Exclusive: Law Society and LSB on collision course over complaints-handling targets

Kenny: existing targets are challenging but realistic

A row is brewing between the Law Society and Legal Services Board (LSB) over the wind-down of the Legal Complaints Service (LCS), Legal Futures can reveal.

LSB chief executive Chris Kenny has written to his counterpart at the LCS, Deborah Evans, to insist that the LCS’s current performance targets stay in place as it heads towards closure, despite dwindling staff, which the Society and LCS believe may justify lowering the targets.

Law Society chief executive Des Hudson told Legal Futures today that the LSB’s position was “unthoughtful and an error of judgement”. He said that when the Society set the targets at the start of the year, it was explicitly on the basis that they would be reviewed in the spring and “may well have to be flexed”.

Mr Kenny told Legal Futures: “The letter summarises the content of a thoughtful and constructive discussion with the Legal Complaints Service. It underlines the importance that the Legal Services Board attaches to consumers continuing to get a good service during a period of organisational change at the Legal Complaints Service.”

The LCS is currently performing well above its targets. The LCS board meeting yesterday heard that 73% of cases in the year to date were closed within three months, against a target of 60%; 92% were closed within six months (target 80%); and 99.8% were closed within a year (target 99%). Mr Hudson said the LCS is doing “remarkably well” in the circumstances.

The LCS is aiming to have no more than 2,700 cases outstanding in October (when the ombudsman hopes to open, but it will only deal with new cases). At the end of March the caseload was 244 cases lower than the milestone set for that point, which it said was due to in-house closures being 15% higher than forecast despite receiving 5% more complaints than expected. The LCS is scheduled to close for good in March 2011.

The letter from Mr Kenny said: “Current performance, particularly against the targets relating to the speed of resolution, suggests that these targets, although challenging, are realistic, not least given the strong plans for building up the use of outsourcing contracts [to external law firms]. This should give you a means of managing workload as staff numbers decline, both by natural wastage and by recruitment to the Legal Ombudsman.”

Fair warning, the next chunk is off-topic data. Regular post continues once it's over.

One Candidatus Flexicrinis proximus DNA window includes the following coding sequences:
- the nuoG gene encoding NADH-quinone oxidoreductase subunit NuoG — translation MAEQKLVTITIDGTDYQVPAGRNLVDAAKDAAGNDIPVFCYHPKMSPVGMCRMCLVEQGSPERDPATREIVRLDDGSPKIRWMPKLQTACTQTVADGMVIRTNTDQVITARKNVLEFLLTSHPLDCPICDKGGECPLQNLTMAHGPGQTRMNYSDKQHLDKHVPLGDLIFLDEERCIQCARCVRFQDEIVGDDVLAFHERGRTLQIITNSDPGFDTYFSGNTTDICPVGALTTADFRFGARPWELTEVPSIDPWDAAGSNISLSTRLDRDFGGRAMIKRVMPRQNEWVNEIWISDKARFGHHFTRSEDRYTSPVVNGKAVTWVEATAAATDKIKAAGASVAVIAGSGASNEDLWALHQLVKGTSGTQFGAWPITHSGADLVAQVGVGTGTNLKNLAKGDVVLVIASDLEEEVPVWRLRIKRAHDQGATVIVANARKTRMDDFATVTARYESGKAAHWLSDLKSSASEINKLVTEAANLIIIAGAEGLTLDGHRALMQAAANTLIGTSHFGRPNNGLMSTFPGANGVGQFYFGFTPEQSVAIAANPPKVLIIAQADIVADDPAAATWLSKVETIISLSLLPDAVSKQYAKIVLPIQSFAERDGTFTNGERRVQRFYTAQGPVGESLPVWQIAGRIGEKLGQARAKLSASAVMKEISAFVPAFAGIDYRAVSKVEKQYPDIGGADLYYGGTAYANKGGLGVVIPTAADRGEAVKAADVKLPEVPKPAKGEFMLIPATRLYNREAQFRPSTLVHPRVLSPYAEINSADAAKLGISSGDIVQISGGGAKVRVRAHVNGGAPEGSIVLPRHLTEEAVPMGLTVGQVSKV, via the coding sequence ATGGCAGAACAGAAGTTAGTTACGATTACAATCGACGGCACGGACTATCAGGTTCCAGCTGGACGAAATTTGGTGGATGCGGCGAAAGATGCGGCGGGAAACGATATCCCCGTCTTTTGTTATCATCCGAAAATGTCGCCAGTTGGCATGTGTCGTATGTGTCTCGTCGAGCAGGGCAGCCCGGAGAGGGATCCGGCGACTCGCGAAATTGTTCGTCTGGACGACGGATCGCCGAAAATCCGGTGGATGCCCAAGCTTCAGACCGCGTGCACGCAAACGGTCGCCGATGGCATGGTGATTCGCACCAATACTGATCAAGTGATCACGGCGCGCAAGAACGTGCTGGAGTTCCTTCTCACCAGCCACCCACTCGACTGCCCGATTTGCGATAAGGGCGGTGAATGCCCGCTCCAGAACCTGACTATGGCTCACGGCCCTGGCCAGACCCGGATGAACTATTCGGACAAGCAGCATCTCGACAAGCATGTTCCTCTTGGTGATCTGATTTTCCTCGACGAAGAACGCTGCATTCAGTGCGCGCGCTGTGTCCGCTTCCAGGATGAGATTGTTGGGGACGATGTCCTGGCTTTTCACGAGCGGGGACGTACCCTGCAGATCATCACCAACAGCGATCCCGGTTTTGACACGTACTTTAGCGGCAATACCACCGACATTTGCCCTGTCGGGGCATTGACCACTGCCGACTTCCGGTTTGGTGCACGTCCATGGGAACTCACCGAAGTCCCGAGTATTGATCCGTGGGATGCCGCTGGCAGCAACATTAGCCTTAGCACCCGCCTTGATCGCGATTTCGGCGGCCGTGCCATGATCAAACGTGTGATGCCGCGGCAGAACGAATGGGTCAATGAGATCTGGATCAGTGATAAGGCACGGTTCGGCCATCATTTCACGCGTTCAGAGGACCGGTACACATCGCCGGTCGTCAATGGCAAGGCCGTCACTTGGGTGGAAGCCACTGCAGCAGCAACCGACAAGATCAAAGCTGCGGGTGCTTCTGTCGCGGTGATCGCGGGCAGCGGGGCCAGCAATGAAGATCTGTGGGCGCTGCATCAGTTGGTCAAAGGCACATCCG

The LCS board was told that staff numbers are down to 302 (excluding 15 staff on maternity leave) against a full complement of 382. Absence data showed that 848 caseworker days were lost in March, with sickness higher than forecast, and “much higher” than in 2009, at an average of 1.4 days lost per caseworker in the month. Currently the LCS only outsources a relatively small proportion of cases to a panel of law firms.

Mr Kenny made it clear that the LSB will take action if the LCS’s performance declines. He said: “We will consider our actions in light of the following:

“1. Whether the decline is clearly a one-off occurrence and will improve the following month, in which case we are likely only to be concerned if there is no improvement.

“2. Whether it is recurring, but not material, as customer detriment is limited in either extent and/or duration – in which case we would ask for a full explanation as to why and may (or may not) take further action.

“3. Whether it is a material issue and relates to one or more of the targets we are particularly concerned about. In this case, we are likely to conclude that a full action plan from the LCS is necessary, setting out why the problem occurred and what action is being taken to address it. If we still do not see any improvement we will consider whether further steps to rectify performance, as allowed by the Act, should be taken.”


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